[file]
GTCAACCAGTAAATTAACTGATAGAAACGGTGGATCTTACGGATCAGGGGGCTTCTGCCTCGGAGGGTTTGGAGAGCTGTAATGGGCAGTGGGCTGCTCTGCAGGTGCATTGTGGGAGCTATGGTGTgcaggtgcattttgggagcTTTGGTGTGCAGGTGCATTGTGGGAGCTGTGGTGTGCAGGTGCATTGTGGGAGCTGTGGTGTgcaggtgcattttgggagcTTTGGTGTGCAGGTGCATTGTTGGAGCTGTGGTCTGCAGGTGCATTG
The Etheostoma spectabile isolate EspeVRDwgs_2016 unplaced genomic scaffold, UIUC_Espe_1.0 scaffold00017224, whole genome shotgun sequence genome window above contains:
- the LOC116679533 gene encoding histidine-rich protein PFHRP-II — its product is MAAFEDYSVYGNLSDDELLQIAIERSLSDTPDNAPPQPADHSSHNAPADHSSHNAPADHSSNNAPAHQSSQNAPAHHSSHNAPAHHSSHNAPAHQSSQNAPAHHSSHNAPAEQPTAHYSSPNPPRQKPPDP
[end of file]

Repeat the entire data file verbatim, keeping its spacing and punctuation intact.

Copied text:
GTCAACCAGTAAATTAACTGATAGAAACGGTGGATCTTACGGATCAGGGGGCTTCTGCCTCGGAGGGTTTGGAGAGCTGTAATGGGCAGTGGGCTGCTCTGCAGGTGCATTGTGGGAGCTATGGTGTgcaggtgcattttgggagcTTTGGTGTGCAGGTGCATTGTGGGAGCTGTGGTGTGCAGGTGCATTGTGGGAGCTGTGGTGTgcaggtgcattttgggagcTTTGGTGTGCAGGTGCATTGTTGGAGCTGTGGTCTGCAGGTGCATTG
The Etheostoma spectabile isolate EspeVRDwgs_2016 unplaced genomic scaffold, UIUC_Espe_1.0 scaffold00017224, whole genome shotgun sequence genome window above contains:
- the LOC116679533 gene encoding histidine-rich protein PFHRP-II — its product is MAAFEDYSVYGNLSDDELLQIAIERSLSDTPDNAPPQPADHSSHNAPADHSSHNAPADHSSNNAPAHQSSQNAPAHHSSHNAPAHHSSHNAPAHQSSQNAPAHHSSHNAPAEQPTAHYSSPNPPRQKPPDP